When she gets caught having a sexual affair with a sixteen-year old student (Jake French), we’re asked to question her guilt. How can a society that sees Frances as a piece of meat with which to project whatever lust or label upon her they want suddenly turnaround and give her full power in a scenario wherein a child willingly engaged in a relationship with her? Whether she’s the rapist or the raped, they’re judgmentally saying, “She asked for it.” But here’s the thing: statutory rape has no wiggle room. She was the adult who should’ve known better, he was the victim fallen prey to fantasy, and her lack of remorse proves sociopathic. That Frances must wear her “scarlet letter” without context is unfair, but her crime is non-negotiable.
This is where I found myself disengaging. Byington and company’s hope to shed light on the situation’s complexities and inequities women combat every single day is undone by their use of a black and white issue to drive their point home. We do need to think about how the malaise that drove Frances to implode her life was affected by a horrible husband and narcissistic mother (Jennifer Prediger) all while raising her daughter (Ella Dolan), but none of it excuses what she’s done. It’s difficult not to think the filmmakers believe it should, though, considering they unceremoniously fade out French, Poulson, and others with Offerman’s “This is the last we see of them.” Frances should erase them all to move forward, but guilt should exist where French is concerned.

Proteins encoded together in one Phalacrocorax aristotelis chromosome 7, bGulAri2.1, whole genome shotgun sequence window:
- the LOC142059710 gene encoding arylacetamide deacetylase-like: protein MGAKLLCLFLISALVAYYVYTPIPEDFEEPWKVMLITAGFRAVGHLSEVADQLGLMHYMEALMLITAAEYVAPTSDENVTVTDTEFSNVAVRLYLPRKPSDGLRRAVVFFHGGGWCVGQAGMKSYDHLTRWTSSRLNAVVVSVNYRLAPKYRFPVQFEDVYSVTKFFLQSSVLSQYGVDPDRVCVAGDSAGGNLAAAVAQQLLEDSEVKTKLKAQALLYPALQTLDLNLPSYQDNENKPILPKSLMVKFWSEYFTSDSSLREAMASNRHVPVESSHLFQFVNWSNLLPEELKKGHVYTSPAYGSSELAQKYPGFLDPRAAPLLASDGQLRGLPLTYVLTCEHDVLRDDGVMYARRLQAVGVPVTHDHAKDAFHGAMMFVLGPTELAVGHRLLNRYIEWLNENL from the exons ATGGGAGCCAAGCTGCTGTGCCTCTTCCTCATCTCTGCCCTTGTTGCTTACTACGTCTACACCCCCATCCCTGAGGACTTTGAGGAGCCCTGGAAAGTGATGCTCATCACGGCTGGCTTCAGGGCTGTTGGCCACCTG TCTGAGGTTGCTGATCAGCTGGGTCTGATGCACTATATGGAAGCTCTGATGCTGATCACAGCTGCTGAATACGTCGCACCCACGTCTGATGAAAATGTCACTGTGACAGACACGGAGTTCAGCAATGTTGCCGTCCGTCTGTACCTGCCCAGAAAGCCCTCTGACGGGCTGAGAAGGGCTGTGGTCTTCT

Is she therefore exempt because she’s a victim of society? That’s too reductive a thought to blindly condone. So while I enjoyed much of what happens afterwards (Frances going to jail, embarking on community service, and joining a compulsory support group led by David Krumholtz), the ease at which we’re supposed to provide her uncompromised empathy becomes untenable. She was compromised and no declaration along the lines of “bad things must happen to put your life back on track” is enough to forget. It’s as though the film is a physical manifestation of Bill Maher’s unforgivably flippant comment that women teachers having sex with underage boys should produce one reaction: “Atta boy.” Is that also part of Byington’s commentary? It wasn’t clear enough to count if it was.